A partly Dell-powered supercomputer, Stampede, is being lauded tomorrow at its home in Texas Advanced Computing Center (TACC) at Austin's University of Texas.
Stampede has Dell's PowerEdge servers under the bonnet and is the largest of the company's public production cluster deployments so far. The supercomputer is supported by the National Science Foundation and has a 2.2 petaflop base cluster.
TACC also has what is currently the largest configuration of Intel Xeon Phi parallel coprocessors, managing just over seven petaflops of performance. All in, the integrated system has almost 10 petaflops, which Dell points out means the supercomputer can run nearly 10 quadrillion math operations a second.
Research is already being carried out on Stampede to predict the frequency of earthquakes in California, as well as to identify and image brain tumours, mixing MRI scan data with other biophysical models to chart tumour growth. The research is also focusing on designing nanocatalysts to capture CO2 from exhaust, to be converted into valuable substances used for industrial applications, Dell said.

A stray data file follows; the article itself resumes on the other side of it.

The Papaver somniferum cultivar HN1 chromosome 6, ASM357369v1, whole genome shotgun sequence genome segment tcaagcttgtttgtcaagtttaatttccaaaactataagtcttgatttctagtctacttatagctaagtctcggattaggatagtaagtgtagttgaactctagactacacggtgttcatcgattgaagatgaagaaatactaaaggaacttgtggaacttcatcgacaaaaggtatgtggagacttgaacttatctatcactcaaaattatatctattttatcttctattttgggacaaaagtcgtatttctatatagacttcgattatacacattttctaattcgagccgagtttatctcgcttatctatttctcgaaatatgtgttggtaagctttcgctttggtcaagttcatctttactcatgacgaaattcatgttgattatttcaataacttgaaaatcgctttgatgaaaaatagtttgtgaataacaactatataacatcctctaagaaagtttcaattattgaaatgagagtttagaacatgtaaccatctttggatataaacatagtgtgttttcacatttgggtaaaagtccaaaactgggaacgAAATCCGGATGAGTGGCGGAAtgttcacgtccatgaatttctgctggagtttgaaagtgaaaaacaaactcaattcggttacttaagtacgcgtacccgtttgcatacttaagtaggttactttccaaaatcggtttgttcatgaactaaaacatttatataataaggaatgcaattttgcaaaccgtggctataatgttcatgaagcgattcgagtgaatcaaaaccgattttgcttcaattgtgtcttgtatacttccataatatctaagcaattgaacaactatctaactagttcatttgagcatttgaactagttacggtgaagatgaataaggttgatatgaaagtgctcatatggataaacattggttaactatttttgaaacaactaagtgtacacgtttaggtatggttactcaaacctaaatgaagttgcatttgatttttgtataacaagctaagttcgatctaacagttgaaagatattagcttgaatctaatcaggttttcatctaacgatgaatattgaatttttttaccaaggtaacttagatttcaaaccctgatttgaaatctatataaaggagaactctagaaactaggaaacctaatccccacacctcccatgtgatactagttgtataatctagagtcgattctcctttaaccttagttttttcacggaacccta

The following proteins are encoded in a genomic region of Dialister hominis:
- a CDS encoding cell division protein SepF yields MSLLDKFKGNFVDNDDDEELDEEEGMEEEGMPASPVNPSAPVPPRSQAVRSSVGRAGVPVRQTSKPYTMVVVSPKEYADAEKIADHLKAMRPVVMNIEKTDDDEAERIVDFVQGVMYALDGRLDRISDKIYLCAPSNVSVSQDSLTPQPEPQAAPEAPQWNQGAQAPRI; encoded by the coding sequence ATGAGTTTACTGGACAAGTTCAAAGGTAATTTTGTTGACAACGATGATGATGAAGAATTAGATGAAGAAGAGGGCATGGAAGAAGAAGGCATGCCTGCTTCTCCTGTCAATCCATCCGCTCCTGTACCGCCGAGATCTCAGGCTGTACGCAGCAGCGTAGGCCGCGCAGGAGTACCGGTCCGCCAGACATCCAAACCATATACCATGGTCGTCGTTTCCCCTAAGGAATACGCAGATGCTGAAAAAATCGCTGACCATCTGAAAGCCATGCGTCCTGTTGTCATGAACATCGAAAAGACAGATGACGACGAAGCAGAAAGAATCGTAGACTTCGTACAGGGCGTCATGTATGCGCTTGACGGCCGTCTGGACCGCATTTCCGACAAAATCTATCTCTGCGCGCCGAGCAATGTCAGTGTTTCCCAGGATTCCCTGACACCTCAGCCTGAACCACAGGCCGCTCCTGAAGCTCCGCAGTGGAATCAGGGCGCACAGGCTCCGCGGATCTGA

While Stampede is not gunning for the top spot on the international supercomputing arms race, it's clear the system has interesting applications. Supercomputers are increasingly being used to tackle tough questions and make complex calculations, quickly, where traditional methods could take weeks for similar results - for instance, in DNA mapping.
Last year, our favourite supercomputer story was about a system running calculations to see if the entire universe is, in fact, a simulation created by supercomputers in the distant future.
The dedication event for Stampede will be tomorrow at the J J Pickle Research Campus, Austin. Former stakeholders will be speaking at the event, including Michael Dell, Intel's Diane Bryant, Congressman Lamar Smith and the University of Texas at Austin president William Powers.